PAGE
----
Chest Supported Dumbbell Row


Are you not happy with how your back looks? Do you want extra thickness and width overall? Perhaps your workout is not as effective for this area, or maybe you aren’t doing the proper exercises to improve the looks of your back. Adding the chest supported row is a great way to complete your routine and effectively improve the look and feel of your back overall. Of course, implementing the proper form is essential if you are going to get the full benefit of this workout.

Basic movements such as horizontal pulling greatly enhance the chest supported row, and are especially good at targeting your entire back. Add these rowing exercises to target specific areas that include smaller muscles of both upper and lower back ,traps, rhomboids and lats. You know where you get that feeling when you spend a day rowing on the lake, right? Right in your back-both upper and lower back. Now you can get the same results by adding the proper chest supported row to your gym routine.

There are different methods to use the chest supported rowing workout. There are rowing machines you can use or you can achieve the same results with barbells or dumbbells. The chest supported dumbbell row is not common, but highly a effective method of targeting your upper and lower back. Instead of just a bent over row you will be using an incline bench during this lift. There are several advantages to using the chest supported row during your routine.

You might find that without your chest being supported you will “heave” the weights up but when you use this method you will find it much harder to do so, thus giving your full back a total workout. By maximizing the tension on your mid back and lats you will soon realize better growth and stimulation .Lower back stress is one problem that many people who workout experience, especially those who use standard free weight rows. With the bench supported row your upper body is supported and the stress on the lower back is all but eliminated.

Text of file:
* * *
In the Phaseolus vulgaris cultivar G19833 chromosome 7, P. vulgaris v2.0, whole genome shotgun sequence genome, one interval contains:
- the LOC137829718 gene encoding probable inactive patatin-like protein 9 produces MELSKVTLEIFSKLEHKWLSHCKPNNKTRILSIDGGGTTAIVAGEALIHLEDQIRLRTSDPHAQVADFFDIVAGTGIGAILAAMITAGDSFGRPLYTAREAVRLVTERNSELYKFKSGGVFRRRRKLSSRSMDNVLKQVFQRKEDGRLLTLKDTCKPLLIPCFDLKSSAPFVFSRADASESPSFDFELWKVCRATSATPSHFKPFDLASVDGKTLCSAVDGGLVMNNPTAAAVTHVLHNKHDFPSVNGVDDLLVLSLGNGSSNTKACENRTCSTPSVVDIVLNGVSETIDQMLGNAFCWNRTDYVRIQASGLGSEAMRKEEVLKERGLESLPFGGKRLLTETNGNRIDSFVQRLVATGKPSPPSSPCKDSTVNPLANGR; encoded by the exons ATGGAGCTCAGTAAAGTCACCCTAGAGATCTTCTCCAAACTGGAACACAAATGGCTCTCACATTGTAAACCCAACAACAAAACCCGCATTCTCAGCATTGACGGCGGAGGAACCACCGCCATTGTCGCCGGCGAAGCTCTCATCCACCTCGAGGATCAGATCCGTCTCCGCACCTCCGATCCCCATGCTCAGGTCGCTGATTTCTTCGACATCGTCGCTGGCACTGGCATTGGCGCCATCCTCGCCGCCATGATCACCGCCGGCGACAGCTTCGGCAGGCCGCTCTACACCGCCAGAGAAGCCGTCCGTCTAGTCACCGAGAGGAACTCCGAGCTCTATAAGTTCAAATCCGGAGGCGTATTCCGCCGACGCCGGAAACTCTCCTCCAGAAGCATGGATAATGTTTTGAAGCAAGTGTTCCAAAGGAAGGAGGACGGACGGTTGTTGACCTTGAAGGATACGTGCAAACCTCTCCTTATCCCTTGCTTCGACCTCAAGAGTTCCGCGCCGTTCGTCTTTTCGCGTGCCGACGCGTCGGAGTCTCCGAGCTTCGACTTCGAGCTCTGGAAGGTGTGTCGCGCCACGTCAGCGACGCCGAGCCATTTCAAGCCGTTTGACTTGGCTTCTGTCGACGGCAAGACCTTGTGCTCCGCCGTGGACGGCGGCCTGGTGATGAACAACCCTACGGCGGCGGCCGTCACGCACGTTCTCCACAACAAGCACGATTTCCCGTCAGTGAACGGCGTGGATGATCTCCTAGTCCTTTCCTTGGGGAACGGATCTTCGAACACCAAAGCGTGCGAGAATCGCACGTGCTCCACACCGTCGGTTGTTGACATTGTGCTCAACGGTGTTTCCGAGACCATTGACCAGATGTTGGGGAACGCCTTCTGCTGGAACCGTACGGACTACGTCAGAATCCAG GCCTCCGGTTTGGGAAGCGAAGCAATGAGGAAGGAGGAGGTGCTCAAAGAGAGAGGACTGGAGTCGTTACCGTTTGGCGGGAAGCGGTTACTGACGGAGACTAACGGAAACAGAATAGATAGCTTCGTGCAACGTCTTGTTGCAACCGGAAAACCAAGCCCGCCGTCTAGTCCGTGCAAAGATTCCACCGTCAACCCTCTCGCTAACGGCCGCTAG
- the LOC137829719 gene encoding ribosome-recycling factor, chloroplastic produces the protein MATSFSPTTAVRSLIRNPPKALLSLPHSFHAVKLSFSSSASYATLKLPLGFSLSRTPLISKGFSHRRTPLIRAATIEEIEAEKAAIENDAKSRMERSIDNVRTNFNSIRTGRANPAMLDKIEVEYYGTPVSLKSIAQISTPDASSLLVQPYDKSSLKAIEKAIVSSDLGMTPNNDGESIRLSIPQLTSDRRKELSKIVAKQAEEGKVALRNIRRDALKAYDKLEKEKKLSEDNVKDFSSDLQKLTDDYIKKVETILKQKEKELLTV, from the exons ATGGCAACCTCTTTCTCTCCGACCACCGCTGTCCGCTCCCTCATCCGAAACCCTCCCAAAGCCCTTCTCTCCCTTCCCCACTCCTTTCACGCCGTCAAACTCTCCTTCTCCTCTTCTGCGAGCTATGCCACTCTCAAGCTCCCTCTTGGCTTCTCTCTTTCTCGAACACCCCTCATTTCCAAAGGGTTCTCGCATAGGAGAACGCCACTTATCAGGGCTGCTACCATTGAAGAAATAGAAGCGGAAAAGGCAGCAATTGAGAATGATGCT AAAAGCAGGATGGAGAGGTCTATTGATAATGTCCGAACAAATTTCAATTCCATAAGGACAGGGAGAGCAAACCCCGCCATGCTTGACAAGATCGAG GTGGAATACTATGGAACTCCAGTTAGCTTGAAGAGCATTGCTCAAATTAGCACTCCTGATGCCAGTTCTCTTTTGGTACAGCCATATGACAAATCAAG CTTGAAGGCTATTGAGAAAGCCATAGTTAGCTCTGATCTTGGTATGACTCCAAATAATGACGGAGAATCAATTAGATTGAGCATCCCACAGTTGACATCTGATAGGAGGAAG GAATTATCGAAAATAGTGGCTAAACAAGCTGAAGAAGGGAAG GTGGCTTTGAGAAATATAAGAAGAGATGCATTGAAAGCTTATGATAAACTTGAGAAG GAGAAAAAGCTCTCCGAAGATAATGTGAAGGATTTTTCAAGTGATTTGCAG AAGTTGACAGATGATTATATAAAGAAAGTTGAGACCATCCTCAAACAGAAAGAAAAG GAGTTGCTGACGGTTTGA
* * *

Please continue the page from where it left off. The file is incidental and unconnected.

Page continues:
Beginning rowers normally experience stress related fatigue in the lower back and legs, but this unique rowing exercise supports your chest without adding stress to any other related areas that may be affected. There is a simple but proper way to go about adding the chest supported rowing exercise to your regular workout regime which I will explain in a few simple steps.

  • Make sure the adjustable bench is set at a 30-45 degree angle.
  • Lie on your stomach with your legs straight out behind you and your head hanging over the top of the bench. Keep your neck in a neutral position.
  • Keep your shoulders down with dumbbells in each hand and “row” the weights up into your ribcage until your mid back and lats contract fully.
  • While pausing briefly squeeze your shoulder blades together before lowering the weights back to starting position.
  • Make sure you pull through your elbows and not your hands, or get a set of lifting hooks or straps to eliminate the use of your hands.

A good back workout should include 2 to 4 sets from 5 to 10 reps of the chest supported row to strengthen and add mass to your overall back.